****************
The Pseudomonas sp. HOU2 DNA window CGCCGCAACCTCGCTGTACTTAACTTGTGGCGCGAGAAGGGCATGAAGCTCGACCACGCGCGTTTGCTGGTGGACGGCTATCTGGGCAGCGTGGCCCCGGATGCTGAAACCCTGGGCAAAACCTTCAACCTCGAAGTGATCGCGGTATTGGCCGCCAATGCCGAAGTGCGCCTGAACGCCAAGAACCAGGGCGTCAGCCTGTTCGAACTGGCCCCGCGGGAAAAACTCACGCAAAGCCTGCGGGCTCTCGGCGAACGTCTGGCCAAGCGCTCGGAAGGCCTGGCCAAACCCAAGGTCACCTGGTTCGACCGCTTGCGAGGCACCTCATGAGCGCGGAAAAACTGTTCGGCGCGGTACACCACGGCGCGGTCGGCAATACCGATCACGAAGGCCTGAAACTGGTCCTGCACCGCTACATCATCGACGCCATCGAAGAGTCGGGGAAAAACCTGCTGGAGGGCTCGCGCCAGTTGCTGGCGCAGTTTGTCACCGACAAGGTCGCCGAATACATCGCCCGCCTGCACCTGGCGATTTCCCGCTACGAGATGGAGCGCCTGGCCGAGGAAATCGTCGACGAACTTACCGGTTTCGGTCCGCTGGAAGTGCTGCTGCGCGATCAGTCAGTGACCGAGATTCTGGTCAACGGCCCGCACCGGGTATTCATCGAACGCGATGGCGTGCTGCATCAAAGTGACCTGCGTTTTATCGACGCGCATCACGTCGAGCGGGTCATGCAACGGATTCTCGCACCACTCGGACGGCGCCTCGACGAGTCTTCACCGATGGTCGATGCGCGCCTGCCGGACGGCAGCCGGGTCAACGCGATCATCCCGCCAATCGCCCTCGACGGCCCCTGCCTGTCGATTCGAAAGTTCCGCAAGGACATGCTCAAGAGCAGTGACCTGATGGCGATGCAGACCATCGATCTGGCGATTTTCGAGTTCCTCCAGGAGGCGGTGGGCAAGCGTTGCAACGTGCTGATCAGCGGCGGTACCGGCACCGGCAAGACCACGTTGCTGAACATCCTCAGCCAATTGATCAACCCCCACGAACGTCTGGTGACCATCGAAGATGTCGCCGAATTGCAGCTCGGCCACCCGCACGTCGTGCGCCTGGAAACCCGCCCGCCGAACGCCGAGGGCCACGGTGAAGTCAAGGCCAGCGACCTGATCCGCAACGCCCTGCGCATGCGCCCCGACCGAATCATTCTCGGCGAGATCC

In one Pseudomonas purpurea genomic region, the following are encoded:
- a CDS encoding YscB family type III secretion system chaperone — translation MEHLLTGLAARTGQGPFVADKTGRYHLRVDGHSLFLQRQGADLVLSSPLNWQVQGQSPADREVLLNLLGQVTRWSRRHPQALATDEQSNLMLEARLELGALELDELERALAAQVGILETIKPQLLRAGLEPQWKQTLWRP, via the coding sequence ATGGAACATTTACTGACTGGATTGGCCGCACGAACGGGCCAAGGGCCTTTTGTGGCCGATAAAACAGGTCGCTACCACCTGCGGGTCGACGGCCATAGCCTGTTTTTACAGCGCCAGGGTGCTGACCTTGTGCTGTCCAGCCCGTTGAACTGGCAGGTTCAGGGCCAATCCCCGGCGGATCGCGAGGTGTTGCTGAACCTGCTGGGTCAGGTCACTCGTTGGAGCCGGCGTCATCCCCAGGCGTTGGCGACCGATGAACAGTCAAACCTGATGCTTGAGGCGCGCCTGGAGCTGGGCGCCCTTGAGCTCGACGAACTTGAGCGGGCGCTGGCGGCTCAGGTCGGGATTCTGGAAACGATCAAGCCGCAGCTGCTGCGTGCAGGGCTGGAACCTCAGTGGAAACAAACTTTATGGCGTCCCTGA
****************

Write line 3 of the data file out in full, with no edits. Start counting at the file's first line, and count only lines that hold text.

- a CDS encoding YscB family type III secretion system chaperone — translation MEHLLTGLAARTGQGPFVADKTGRYHLRVDGHSLFLQRQGADLVLSSPLNWQVQGQSPADREVLLNLLGQVTRWSRRHPQALATDEQSNLMLEARLELGALELDELERALAAQVGILETIKPQLLRAGLEPQWKQTLWRP, via the coding sequence ATGGAACATTTACTGACTGGATTGGCCGCACGAACGGGCCAAGGGCCTTTTGTGGCCGATAAAACAGGTCGCTACCACCTGCGGGTCGACGGCCATAGCCTGTTTTTACAGCGCCAGGGTGCTGACCTTGTGCTGTCCAGCCCGTTGAACTGGCAGGTTCAGGGCCAATCCCCGGCGGATCGCGAGGTGTTGCTGAACCTGCTGGGTCAGGTCACTCGTTGGAGCCGGCGTCATCCCCAGGCGTTGGCGACCGATGAACAGTCAAACCTGATGCTTGAGGCGCGCCTGGAGCTGGGCGCCCTTGAGCTCGACGAACTTGAGCGGGCGCTGGCGGCTCAGGTCGGGATTCTGGAAACGATCAAGCCGCAGCTGCTGCGTGCAGGGCTGGAACCTCAGTGGAAACAAACTTTATGGCGTCCCTGA